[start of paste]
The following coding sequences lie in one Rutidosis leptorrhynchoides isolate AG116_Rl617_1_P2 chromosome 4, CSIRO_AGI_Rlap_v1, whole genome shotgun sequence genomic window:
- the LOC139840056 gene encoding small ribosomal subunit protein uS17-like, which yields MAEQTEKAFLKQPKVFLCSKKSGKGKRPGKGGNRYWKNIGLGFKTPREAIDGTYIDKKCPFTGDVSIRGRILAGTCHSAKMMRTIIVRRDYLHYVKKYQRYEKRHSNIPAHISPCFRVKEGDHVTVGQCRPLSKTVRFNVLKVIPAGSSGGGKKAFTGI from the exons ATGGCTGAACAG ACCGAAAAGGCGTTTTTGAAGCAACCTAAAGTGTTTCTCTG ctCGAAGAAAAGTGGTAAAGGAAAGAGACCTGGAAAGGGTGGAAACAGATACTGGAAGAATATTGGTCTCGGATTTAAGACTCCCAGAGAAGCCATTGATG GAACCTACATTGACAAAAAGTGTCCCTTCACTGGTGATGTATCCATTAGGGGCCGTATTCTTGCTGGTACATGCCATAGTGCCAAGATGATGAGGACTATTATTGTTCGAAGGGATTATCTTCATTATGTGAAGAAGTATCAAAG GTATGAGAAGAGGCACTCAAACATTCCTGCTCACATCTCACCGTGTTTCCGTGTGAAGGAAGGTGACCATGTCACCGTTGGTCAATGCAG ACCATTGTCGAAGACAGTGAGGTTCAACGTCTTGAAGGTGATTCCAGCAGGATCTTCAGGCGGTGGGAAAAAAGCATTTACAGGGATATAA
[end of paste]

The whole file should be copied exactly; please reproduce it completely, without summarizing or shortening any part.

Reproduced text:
The following coding sequences lie in one Rutidosis leptorrhynchoides isolate AG116_Rl617_1_P2 chromosome 4, CSIRO_AGI_Rlap_v1, whole genome shotgun sequence genomic window:
- the LOC139840056 gene encoding small ribosomal subunit protein uS17-like, which yields MAEQTEKAFLKQPKVFLCSKKSGKGKRPGKGGNRYWKNIGLGFKTPREAIDGTYIDKKCPFTGDVSIRGRILAGTCHSAKMMRTIIVRRDYLHYVKKYQRYEKRHSNIPAHISPCFRVKEGDHVTVGQCRPLSKTVRFNVLKVIPAGSSGGGKKAFTGI from the exons ATGGCTGAACAG ACCGAAAAGGCGTTTTTGAAGCAACCTAAAGTGTTTCTCTG ctCGAAGAAAAGTGGTAAAGGAAAGAGACCTGGAAAGGGTGGAAACAGATACTGGAAGAATATTGGTCTCGGATTTAAGACTCCCAGAGAAGCCATTGATG GAACCTACATTGACAAAAAGTGTCCCTTCACTGGTGATGTATCCATTAGGGGCCGTATTCTTGCTGGTACATGCCATAGTGCCAAGATGATGAGGACTATTATTGTTCGAAGGGATTATCTTCATTATGTGAAGAAGTATCAAAG GTATGAGAAGAGGCACTCAAACATTCCTGCTCACATCTCACCGTGTTTCCGTGTGAAGGAAGGTGACCATGTCACCGTTGGTCAATGCAG ACCATTGTCGAAGACAGTGAGGTTCAACGTCTTGAAGGTGATTCCAGCAGGATCTTCAGGCGGTGGGAAAAAAGCATTTACAGGGATATAA